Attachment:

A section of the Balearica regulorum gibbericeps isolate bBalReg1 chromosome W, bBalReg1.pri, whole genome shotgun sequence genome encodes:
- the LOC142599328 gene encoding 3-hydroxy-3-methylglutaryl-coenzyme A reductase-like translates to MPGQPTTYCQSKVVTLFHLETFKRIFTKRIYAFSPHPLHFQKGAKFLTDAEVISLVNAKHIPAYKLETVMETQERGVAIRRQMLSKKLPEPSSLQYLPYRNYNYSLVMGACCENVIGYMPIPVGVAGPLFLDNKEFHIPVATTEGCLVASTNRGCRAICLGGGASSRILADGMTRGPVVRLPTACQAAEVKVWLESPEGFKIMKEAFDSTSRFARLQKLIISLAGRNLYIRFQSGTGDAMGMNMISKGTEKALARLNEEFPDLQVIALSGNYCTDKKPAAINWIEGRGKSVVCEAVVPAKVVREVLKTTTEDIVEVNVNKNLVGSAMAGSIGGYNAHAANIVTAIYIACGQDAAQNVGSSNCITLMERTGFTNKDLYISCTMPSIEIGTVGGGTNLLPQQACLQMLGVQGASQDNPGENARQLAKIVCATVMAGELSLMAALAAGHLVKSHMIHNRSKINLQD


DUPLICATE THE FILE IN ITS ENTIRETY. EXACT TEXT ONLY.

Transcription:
A section of the Balearica regulorum gibbericeps isolate bBalReg1 chromosome W, bBalReg1.pri, whole genome shotgun sequence genome encodes:
- the LOC142599328 gene encoding 3-hydroxy-3-methylglutaryl-coenzyme A reductase-like translates to MPGQPTTYCQSKVVTLFHLETFKRIFTKRIYAFSPHPLHFQKGAKFLTDAEVISLVNAKHIPAYKLETVMETQERGVAIRRQMLSKKLPEPSSLQYLPYRNYNYSLVMGACCENVIGYMPIPVGVAGPLFLDNKEFHIPVATTEGCLVASTNRGCRAICLGGGASSRILADGMTRGPVVRLPTACQAAEVKVWLESPEGFKIMKEAFDSTSRFARLQKLIISLAGRNLYIRFQSGTGDAMGMNMISKGTEKALARLNEEFPDLQVIALSGNYCTDKKPAAINWIEGRGKSVVCEAVVPAKVVREVLKTTTEDIVEVNVNKNLVGSAMAGSIGGYNAHAANIVTAIYIACGQDAAQNVGSSNCITLMERTGFTNKDLYISCTMPSIEIGTVGGGTNLLPQQACLQMLGVQGASQDNPGENARQLAKIVCATVMAGELSLMAALAAGHLVKSHMIHNRSKINLQD